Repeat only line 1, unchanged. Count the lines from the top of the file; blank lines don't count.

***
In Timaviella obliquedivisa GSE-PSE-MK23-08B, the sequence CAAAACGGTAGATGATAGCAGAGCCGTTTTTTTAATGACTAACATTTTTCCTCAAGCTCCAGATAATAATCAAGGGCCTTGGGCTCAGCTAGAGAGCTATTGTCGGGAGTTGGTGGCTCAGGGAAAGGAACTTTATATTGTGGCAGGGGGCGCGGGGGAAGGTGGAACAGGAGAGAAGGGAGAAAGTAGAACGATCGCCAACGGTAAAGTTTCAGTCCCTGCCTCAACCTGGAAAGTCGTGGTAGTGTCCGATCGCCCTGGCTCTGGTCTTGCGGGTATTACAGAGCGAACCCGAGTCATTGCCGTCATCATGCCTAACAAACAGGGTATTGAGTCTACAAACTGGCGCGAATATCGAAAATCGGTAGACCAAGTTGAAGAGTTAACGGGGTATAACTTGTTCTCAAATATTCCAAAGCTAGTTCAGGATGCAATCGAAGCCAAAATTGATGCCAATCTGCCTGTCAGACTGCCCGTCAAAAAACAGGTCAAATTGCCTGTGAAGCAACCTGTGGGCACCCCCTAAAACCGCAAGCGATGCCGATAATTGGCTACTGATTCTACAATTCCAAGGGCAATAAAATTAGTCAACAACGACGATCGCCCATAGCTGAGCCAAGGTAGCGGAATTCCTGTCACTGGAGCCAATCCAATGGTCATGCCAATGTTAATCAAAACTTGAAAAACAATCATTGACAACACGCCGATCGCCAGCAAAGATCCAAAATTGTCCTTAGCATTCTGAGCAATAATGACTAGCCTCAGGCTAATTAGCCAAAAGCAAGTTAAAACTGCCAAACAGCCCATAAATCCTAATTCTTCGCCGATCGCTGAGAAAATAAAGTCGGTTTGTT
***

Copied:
In Timaviella obliquedivisa GSE-PSE-MK23-08B, the sequence CAAAACGGTAGATGATAGCAGAGCCGTTTTTTTAATGACTAACATTTTTCCTCAAGCTCCAGATAATAATCAAGGGCCTTGGGCTCAGCTAGAGAGCTATTGTCGGGAGTTGGTGGCTCAGGGAAAGGAACTTTATATTGTGGCAGGGGGCGCGGGGGAAGGTGGAACAGGAGAGAAGGGAGAAAGTAGAACGATCGCCAACGGTAAAGTTTCAGTCCCTGCCTCAACCTGGAAAGTCGTGGTAGTGTCCGATCGCCCTGGCTCTGGTCTTGCGGGTATTACAGAGCGAACCCGAGTCATTGCCGTCATCATGCCTAACAAACAGGGTATTGAGTCTACAAACTGGCGCGAATATCGAAAATCGGTAGACCAAGTTGAAGAGTTAACGGGGTATAACTTGTTCTCAAATATTCCAAAGCTAGTTCAGGATGCAATCGAAGCCAAAATTGATGCCAATCTGCCTGTCAGACTGCCCGTCAAAAAACAGGTCAAATTGCCTGTGAAGCAACCTGTGGGCACCCCCTAAAACCGCAAGCGATGCCGATAATTGGCTACTGATTCTACAATTCCAAGGGCAATAAAATTAGTCAACAACGACGATCGCCCATAGCTGAGCCAAGGTAGCGGAATTCCTGTCACTGGAGCCAATCCAATGGTCATGCCAATGTTAATCAAAACTTGAAAAACAATCATTGACAACACGCCGATCGCCAGCAAAGATCCAAAATTGTCCTTAGCATTCTGAGCAATAATGACTAGCCTCAGGCTAATTAGCCAAAAGCAAGTTAAAACTGCCAAACAGCCCATAAATCCTAATTCTTCGCCGATCGCTGAGAAAATAAAGTCGGTTTGTT